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I am a newbie programmer, so a little lost here.

I've written a small python function that is rather time consuming to run depending on my search area, which is expected.

After a certain threshold, about a million records my program always seems to get lost. Python shell is not responding, but CPU usage remains contstant at about 13%. Also I can't stop the program execution by KeyboardInterrupt

So my question: Is it possible to increase the CPU usage for my python program to make it run faster?

A side question: Any help on why python shell becomes unresponsive? I am not using excessive memory, I just need to be able to cycle through a large set as quickly as possible.

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Python shell does not become unresponsive just like that. It is your code that makes it unresponsive. The same goes for CPU utilization - your code does not utilize it. So the problem is not in Python itself: it is in your code. Show us the code and we'll try to solve the problem. –  freakish Jan 19 '14 at 20:13
The bottleneck is more likely to be memory. Are you doing something silly (like: loading those "million" records at the same time, provided that they contain big data)? Without you showing the code, we can only speculate about the problem. –  michaelmeyer Jan 19 '14 at 20:40

1 Answer 1

Is your cpu a multicore cpu? If yes there are several ways to use multiple cores with python.

Built-in is the multiprocessing module. The multiprocessing.Pool class provides vectorization across multiple CPUs with the map() and related methods. There is a trade-off in here though. If you have to communicate large amounts of data between the processes, that overhead might negate the advantage of multiple cores. Use a suitable build of numpy. If numpy is built with a multithreading ATLAS library, it will be faster on large problems. Use extension modules like numexpr, parallel python, corepy or Copenhagen Vector Byte Code.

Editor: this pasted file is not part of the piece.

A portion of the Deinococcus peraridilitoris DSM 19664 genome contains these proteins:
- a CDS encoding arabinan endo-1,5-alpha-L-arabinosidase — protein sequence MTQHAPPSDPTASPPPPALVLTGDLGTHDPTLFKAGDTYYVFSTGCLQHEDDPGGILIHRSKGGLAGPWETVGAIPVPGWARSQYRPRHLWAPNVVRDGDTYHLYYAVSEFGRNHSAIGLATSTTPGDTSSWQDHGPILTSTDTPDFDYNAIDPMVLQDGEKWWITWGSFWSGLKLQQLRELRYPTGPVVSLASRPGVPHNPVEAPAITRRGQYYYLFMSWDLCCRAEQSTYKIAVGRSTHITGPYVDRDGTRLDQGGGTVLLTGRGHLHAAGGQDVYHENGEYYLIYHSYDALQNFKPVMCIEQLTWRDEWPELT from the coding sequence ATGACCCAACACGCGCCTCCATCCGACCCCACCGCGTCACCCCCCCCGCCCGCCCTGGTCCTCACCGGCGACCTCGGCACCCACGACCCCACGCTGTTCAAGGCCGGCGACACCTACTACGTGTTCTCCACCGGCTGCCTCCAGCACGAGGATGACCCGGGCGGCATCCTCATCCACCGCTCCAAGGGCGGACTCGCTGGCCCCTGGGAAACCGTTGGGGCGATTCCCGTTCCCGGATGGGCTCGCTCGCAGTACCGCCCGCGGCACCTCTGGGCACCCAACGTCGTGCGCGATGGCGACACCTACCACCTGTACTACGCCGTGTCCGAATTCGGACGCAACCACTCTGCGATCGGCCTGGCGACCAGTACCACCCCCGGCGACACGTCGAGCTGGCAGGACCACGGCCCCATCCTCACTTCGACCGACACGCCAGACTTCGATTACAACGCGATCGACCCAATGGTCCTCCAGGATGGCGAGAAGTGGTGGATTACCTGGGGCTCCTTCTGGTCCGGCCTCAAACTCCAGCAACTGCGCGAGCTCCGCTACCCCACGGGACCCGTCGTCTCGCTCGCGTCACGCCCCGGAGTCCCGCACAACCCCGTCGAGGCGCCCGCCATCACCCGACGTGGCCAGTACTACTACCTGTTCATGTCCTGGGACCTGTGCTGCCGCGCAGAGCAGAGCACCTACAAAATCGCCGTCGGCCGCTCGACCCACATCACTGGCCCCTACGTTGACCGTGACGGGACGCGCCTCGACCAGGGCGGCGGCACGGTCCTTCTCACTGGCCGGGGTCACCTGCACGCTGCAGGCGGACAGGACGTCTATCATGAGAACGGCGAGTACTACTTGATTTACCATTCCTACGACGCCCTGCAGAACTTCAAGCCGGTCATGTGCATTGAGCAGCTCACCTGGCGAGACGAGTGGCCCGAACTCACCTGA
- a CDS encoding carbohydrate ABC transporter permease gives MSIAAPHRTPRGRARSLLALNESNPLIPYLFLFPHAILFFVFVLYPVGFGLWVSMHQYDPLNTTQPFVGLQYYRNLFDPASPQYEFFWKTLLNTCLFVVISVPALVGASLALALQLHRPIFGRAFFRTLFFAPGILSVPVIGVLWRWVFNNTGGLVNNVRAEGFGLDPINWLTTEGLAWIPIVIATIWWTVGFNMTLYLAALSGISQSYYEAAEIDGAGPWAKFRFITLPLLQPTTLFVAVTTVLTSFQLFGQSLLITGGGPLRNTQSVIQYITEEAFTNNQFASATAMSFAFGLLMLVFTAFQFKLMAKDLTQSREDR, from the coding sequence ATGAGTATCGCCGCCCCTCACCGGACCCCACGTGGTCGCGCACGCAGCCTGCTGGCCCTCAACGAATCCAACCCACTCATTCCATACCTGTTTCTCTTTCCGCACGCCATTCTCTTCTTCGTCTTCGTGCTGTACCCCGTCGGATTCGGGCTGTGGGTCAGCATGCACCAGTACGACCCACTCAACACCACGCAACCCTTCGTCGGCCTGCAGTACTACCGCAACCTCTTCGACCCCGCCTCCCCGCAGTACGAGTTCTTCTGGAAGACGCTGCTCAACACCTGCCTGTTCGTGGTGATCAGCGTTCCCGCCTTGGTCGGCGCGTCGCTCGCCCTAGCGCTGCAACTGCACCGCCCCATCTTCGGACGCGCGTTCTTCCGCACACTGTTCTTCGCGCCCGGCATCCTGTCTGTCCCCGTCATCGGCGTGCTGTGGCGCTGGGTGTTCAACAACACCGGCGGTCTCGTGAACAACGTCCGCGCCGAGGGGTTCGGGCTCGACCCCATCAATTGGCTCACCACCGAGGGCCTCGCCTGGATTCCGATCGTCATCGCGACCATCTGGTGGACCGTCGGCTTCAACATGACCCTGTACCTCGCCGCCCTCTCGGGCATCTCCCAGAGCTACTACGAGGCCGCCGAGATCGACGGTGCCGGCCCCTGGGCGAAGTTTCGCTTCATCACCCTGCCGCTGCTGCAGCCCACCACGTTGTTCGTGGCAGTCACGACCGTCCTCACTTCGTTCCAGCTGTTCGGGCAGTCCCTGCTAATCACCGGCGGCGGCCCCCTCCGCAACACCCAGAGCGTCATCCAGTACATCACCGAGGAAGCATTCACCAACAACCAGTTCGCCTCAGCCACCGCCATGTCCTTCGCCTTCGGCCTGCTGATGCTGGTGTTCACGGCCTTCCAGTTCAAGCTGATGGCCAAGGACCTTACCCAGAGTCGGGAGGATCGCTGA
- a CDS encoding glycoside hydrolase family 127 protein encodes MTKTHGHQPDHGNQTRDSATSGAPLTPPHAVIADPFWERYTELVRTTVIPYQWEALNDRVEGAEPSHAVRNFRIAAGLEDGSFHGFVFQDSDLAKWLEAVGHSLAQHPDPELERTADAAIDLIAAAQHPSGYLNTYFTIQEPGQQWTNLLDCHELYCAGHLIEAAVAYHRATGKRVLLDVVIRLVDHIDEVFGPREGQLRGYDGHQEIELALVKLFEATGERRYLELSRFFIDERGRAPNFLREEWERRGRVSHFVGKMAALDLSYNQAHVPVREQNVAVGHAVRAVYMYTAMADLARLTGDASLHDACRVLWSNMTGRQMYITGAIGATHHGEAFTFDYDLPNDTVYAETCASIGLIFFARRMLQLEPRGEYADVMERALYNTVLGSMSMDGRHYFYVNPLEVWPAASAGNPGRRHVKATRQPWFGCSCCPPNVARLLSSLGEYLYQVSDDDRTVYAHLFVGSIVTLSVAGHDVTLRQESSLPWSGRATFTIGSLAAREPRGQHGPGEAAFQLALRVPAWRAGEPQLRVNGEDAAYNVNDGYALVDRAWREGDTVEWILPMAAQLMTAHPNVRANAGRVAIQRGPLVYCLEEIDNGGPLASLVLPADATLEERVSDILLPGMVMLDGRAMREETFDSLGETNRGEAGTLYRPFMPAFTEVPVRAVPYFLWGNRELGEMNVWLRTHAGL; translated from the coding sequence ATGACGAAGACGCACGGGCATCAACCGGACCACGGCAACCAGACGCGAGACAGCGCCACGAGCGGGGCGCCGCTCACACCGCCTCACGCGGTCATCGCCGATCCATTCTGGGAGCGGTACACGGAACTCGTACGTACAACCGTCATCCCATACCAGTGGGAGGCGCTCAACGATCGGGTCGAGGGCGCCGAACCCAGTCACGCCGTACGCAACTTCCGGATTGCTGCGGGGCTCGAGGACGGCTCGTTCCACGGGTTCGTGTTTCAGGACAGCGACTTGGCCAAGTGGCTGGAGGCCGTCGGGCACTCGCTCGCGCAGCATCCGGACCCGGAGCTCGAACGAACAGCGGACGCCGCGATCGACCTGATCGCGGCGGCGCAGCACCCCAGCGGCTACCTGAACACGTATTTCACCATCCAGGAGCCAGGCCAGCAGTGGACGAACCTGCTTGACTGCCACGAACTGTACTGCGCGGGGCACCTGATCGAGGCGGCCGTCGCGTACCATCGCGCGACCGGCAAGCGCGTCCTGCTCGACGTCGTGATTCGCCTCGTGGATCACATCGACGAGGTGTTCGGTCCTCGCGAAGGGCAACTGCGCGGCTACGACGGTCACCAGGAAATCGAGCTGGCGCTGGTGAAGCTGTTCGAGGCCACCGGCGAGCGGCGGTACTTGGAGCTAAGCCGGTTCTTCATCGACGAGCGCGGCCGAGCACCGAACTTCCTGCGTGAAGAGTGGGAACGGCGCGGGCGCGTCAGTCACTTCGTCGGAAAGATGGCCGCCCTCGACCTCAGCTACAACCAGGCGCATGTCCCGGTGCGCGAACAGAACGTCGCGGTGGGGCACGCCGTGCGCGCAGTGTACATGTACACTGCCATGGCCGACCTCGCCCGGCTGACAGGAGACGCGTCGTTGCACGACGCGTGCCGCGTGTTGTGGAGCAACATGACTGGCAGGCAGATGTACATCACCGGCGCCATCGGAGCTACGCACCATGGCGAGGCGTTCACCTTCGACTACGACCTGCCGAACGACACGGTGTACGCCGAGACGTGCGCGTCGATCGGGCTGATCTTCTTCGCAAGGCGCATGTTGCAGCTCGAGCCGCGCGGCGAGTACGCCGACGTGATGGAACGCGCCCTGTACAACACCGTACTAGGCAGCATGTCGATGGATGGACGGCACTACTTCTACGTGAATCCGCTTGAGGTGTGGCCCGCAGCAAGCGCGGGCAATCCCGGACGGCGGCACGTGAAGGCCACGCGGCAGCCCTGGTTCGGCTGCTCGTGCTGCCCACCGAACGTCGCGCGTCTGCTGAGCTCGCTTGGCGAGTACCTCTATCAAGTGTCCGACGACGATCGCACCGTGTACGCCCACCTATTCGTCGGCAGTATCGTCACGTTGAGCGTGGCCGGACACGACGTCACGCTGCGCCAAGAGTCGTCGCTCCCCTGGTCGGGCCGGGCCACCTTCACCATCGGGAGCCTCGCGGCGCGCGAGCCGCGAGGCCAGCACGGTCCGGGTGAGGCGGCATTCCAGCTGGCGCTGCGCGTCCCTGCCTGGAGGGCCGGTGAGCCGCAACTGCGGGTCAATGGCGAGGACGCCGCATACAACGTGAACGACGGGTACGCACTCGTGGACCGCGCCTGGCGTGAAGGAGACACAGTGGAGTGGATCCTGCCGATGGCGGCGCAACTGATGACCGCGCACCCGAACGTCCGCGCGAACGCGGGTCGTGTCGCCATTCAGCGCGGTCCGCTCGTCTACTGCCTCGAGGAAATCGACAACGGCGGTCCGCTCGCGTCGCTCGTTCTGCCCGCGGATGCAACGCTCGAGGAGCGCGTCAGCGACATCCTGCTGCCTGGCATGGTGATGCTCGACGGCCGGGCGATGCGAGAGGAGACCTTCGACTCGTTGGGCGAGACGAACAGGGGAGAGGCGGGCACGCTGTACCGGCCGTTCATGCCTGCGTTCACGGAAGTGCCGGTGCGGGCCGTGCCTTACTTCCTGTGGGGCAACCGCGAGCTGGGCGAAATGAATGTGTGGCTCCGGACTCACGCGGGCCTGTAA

Note that the threading module isn't all that useful in this regard. To keep memory management simple, the global interpreter lock ("GIL") enforces that only one thread at a time can be executing python bytecode. External modules like numpy can use multiple threads internally, though.

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In particular, if the program pegs 1 of 8 cores, that would be ~12.5% CPU usage. –  Mechanical snail Jan 19 '14 at 20:59

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